Timeline of Computer History

ElectroData computer in use, 1955
Burroughs buys Electrodata. Calculator manufacturer Burroughs gained entry to the computer industry by purchasing the southern California company Electrodata Corporation. The combined firm became a giant in the calculating machine business and expanded into electronics and digital computers when these technologies developed. Burroughs created many computer systems in the 1960s and 1970s and eventually merged with the makers of the Sperry Rand (maker of Univac computers) to form Unisys.
MIT researchers built the TX-0, the first general-purpose, programmable computer built with transistors. For easy replacement, designers placed each transistor circuit inside a "bottle," similar to a vacuum tube. Constructed at MIT´s Lincoln Laboratory, the TX-0 moved to the MIT Research Laboratory of Electronics, where it hosted some early imaginative tests of programming, including a Western movie shown on TV, 3-D tic-tac-toe, and a maze in which mouse found martinis and became increasingly inebriated.
Software & Languages
   In the mid-fifties resources for scientific and engineering computing were in short supply and were very precious. The first operating system for the IBM 704 reflected the cooperation of Bob Patrick of General Motors Research and Owen Mock of North American Aviation. Called the GM-NAA I/O System, it provided batch processing and increased the number of completed jobs per shift with no increase in cost. Some version of the system was used in about forty 704 installations.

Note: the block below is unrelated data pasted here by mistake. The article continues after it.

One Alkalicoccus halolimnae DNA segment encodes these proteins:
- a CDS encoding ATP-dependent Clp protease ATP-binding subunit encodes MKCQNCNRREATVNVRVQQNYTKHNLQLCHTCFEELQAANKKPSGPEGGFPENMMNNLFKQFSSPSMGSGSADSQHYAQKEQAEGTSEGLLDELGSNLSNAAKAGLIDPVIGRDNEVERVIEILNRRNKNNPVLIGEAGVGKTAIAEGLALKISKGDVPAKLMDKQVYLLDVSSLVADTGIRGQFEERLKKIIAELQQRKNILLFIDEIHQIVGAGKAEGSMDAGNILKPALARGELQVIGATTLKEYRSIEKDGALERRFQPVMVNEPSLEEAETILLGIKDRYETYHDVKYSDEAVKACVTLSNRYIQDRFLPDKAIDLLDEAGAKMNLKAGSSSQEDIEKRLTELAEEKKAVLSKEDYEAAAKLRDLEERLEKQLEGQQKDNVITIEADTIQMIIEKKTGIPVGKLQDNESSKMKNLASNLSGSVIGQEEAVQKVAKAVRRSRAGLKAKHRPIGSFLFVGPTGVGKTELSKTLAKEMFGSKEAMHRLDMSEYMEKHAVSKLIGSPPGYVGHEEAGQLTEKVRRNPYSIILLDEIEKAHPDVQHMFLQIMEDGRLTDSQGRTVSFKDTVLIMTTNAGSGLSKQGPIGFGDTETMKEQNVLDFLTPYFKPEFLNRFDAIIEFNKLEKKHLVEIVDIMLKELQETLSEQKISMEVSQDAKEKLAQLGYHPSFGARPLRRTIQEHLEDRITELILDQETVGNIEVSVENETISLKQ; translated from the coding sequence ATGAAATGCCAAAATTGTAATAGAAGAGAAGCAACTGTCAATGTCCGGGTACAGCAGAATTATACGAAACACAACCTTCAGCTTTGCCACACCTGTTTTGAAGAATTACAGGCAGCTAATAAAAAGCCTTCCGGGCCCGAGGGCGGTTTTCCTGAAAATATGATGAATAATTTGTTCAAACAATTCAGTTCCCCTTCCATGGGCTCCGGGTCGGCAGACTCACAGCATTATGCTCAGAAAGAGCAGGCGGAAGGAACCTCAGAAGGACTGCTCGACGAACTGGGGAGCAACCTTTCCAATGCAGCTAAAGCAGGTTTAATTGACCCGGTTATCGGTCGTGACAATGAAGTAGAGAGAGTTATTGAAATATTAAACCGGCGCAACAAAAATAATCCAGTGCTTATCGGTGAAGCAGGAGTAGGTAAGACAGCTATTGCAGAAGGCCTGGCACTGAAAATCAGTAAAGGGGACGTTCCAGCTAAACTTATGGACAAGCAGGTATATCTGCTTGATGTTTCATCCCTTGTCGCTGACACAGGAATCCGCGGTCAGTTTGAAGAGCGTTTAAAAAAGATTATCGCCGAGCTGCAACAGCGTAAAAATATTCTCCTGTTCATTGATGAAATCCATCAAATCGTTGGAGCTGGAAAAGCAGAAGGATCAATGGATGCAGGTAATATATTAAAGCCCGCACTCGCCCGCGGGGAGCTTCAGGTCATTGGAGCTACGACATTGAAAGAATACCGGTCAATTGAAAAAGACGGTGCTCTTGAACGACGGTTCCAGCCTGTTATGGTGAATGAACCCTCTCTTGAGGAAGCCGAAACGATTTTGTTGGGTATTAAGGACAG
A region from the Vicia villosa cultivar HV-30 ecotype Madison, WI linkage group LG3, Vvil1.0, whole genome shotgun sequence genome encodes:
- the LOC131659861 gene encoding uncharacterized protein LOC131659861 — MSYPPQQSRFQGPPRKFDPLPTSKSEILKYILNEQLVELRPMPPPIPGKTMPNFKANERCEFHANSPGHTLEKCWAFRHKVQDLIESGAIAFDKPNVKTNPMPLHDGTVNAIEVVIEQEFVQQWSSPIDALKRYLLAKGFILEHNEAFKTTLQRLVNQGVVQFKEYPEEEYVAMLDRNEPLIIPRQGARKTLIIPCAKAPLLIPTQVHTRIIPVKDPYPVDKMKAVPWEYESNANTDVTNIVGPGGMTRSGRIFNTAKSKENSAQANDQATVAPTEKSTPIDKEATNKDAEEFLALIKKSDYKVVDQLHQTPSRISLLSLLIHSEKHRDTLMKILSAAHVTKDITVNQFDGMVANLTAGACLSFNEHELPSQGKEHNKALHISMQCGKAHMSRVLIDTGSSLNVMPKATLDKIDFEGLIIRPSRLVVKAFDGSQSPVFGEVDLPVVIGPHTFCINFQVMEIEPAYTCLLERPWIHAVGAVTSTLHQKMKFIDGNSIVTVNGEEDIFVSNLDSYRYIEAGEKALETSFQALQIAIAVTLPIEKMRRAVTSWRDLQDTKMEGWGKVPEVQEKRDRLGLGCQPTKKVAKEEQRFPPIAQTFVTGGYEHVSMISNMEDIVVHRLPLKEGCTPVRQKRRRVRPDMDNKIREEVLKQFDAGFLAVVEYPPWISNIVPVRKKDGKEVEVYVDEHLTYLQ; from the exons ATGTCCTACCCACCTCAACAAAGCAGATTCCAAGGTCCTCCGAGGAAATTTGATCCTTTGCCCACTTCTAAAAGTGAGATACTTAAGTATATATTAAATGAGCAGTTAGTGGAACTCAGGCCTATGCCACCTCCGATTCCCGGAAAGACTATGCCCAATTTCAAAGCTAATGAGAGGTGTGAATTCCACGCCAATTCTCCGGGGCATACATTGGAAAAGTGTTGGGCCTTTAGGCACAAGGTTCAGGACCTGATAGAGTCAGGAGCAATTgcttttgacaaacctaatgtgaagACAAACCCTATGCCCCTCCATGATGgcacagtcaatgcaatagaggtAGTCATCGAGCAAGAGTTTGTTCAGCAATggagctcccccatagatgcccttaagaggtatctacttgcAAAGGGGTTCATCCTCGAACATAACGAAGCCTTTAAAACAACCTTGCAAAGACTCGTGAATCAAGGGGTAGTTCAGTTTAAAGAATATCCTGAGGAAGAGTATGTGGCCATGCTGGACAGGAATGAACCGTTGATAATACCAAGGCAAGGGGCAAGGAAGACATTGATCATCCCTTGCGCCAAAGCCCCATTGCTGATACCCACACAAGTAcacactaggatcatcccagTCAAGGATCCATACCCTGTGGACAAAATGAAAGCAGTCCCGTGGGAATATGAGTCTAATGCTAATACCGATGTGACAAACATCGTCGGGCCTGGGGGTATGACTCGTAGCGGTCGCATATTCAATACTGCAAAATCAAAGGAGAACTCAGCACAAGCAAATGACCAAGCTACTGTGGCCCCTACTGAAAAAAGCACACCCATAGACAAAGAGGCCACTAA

MIT Whirlwind
At MIT, researchers began experimentation on direct keyboard input on computers, a precursor to today´s normal mode of operation. Doug Ross wrote a memo advocating direct access in February; five months later, the Whirlwind aided in such an experiment.
IBM's Rey Johnson in front of RAMAC 350 Disk File
The era of magnetic disk storage dawned with IBM´s shipment of a 305 RAMAC to Zellerbach Paper in San Francisco. The IBM 350 disk file served as the storage component for the Random Access Method of Accounting and Control. It consisted of 50 magnetically coated metal platters with 5 million bytes of data. The platters, stacked one on top of the other, rotated with a common drive shaft.


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